Next to the Zarafa bed cover is another, quilted cover of white on white with an embroidered biblical scene in the middle. Yet the attire of the characters is oddly orientalist in nature — a wonderful counter balance to the boteh design of the quilting — with at least one of the men wearing a colourful turban and billowing trousers. The piece that takes over the space however, is the renowned tapestry, An Audience with the Emperor, from France circa 1722 – 1723 (seen above). The piece is enormous, and yet it compliments the others, rather than distracts from them. The details illustrate the exhibit’s theme of the exotic and mysterious in textiles quite well with its depictions of a Chinese court based on heresay and imagination. The colours are amazingly vibrant considering its age and size.
By far one of my favourite pieces combines the exotic with the mythological theme: a silk damask (seen below), depicting the gods of ancient Greece circling Apollo — the sun god and no doubt an analogy for Louis XIV, considering its date of c. 1750 — in the centre, along with the four cardinal points, and the four regions of the globe. Jill believes the unique depictions of the global regions are possibly based on those found on Dutch maps of the time, especially considering that the man embodying the Asian continents is depicted as being Indian rather than Chinese, as is usually found in French representations. My favourite part about this piece: it’s a napkin. Used for serving coffee (there is even a stain on Apollo’s leg). The influence of print culture can be seen in many of the animal tapestries as well, which mimic natural history books and prints of the seventeenth and eighteenth centuries.Napkin, ca. 1750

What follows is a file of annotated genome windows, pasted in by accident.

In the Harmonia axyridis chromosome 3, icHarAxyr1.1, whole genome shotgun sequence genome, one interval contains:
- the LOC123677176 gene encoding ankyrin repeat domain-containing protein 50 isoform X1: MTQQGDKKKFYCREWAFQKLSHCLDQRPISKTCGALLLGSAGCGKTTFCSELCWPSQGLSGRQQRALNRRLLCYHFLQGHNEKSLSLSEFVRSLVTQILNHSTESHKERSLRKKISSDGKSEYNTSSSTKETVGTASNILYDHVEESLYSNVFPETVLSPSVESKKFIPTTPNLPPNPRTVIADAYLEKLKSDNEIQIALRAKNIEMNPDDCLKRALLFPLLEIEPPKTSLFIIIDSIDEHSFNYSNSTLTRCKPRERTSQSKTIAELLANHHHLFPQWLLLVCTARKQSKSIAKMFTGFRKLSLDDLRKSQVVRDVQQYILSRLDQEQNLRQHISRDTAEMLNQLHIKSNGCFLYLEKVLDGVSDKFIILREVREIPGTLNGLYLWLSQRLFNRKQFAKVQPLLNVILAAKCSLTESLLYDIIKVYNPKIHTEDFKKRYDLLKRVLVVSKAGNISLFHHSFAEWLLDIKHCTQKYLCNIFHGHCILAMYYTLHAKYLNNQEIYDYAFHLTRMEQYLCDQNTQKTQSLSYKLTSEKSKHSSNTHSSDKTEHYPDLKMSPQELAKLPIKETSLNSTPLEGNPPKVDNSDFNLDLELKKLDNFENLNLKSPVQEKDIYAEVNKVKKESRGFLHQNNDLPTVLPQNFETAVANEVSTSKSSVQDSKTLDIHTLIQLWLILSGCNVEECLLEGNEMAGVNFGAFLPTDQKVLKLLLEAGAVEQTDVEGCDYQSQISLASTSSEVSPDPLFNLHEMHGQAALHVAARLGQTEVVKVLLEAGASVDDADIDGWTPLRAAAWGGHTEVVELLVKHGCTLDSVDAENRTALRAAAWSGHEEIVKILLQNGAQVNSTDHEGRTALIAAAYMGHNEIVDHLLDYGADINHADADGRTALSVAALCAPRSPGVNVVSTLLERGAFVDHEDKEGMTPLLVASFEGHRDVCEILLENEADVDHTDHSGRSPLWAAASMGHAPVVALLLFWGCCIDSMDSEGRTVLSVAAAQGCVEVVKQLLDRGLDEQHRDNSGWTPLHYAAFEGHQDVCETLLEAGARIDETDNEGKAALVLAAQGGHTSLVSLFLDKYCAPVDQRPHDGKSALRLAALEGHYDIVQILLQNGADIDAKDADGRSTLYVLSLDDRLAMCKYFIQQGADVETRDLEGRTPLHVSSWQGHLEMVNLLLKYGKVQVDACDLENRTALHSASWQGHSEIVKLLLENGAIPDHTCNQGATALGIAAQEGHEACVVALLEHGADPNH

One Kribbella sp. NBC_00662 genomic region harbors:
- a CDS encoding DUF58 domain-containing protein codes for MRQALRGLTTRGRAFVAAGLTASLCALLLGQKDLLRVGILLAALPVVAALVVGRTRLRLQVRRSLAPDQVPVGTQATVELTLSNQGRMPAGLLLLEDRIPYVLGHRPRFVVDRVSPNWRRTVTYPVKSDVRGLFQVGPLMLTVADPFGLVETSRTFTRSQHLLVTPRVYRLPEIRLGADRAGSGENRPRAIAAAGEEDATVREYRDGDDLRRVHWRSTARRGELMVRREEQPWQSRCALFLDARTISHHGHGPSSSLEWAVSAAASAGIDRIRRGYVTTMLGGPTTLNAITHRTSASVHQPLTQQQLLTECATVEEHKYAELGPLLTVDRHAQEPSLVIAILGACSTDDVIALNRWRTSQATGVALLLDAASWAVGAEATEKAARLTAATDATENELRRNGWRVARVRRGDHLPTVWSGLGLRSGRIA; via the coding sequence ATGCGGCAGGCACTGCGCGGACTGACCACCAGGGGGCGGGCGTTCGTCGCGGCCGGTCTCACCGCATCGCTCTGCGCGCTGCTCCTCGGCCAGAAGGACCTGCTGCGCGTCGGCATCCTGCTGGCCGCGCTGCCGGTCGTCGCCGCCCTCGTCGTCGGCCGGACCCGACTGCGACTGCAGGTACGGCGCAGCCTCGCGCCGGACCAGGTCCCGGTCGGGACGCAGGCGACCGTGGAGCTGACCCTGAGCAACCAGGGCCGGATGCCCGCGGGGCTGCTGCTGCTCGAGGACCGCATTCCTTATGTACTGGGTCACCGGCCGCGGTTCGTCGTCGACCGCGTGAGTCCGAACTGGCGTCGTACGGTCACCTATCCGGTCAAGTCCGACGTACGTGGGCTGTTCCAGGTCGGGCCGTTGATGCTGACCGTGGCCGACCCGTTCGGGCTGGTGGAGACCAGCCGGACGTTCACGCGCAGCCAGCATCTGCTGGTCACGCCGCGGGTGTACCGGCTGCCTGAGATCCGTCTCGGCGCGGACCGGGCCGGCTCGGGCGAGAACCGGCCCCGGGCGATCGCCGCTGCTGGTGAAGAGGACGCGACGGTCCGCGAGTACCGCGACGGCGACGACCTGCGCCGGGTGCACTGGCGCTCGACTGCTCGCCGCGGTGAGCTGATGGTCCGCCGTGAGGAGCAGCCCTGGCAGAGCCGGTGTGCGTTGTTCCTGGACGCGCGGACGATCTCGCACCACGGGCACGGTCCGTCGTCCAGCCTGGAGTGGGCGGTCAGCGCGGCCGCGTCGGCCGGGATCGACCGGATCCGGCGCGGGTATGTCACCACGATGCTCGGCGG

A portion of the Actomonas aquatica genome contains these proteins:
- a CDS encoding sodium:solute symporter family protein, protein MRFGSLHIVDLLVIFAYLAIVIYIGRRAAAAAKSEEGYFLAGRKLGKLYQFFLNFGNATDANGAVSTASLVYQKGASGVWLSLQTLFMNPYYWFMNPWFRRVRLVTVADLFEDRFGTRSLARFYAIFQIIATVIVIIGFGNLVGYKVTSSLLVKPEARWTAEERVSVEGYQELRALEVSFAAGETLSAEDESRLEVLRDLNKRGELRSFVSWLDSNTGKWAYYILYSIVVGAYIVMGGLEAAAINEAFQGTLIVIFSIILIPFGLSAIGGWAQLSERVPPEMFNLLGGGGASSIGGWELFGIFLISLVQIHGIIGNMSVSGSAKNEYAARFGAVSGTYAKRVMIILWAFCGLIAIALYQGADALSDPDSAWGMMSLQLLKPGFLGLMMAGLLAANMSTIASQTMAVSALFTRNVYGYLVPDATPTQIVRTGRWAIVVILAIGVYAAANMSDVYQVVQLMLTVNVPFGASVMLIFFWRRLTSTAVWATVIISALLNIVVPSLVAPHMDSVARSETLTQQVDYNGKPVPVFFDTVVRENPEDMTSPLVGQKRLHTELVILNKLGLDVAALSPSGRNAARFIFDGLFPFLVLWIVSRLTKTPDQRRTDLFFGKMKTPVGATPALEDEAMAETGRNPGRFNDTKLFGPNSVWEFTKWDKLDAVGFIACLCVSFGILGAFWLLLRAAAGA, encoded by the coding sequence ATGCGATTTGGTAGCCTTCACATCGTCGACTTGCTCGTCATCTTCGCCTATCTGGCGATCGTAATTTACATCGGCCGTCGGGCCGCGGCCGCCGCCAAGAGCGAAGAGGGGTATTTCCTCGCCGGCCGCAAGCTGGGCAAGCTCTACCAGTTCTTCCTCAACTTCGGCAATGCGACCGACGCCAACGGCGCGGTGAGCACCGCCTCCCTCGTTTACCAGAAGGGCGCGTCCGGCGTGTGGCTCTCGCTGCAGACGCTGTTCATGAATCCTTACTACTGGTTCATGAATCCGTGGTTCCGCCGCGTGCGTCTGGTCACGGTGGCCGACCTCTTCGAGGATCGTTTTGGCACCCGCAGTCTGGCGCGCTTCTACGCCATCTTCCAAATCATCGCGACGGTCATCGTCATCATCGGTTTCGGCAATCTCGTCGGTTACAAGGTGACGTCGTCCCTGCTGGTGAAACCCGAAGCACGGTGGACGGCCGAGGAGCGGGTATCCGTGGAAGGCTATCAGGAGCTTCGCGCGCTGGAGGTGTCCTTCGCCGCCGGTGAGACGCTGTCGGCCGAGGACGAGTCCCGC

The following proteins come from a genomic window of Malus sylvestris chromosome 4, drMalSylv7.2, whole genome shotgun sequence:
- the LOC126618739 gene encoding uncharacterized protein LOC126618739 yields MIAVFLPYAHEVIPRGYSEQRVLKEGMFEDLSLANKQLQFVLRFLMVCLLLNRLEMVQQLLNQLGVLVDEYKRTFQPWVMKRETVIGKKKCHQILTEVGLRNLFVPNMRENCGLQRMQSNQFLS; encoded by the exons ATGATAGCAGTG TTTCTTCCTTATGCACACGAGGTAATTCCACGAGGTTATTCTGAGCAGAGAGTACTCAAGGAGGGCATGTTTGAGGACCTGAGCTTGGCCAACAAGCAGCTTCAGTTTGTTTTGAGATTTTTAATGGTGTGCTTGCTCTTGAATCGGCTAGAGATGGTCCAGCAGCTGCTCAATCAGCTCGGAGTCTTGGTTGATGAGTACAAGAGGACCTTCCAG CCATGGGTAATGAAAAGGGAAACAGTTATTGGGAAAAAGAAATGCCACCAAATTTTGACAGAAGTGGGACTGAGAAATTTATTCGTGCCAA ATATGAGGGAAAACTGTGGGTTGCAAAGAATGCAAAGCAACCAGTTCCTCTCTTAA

Linen, silk; satin damask weave, embroidery
110 x 90 cm (43 5/16 x 35 7/16 in.)
Gift of Mrs. Henry Potter Russell
This is by no means the only object of amazing beauty, but also daily practicality. The exhibit shows a pair of pillow covers from seventeenth-century Germany that are astounding in their condition, and in their entirety: they both retain their original damask lining, tassels, and the complete scene of Samson and the lion, merging the themes of mythology, religious symbolism, and fantasized animal world into their motifs. An example of what usually happens to such covers can be found in the exhibit: cut down to only its main design (again Samson and the lion). This contrast manages to illustrate better than any text panel could just how valuable these textiles were. Sofa cushions are taken for granted today, and the more durable the better, whereas four hundred years ago they were cared for and recycled.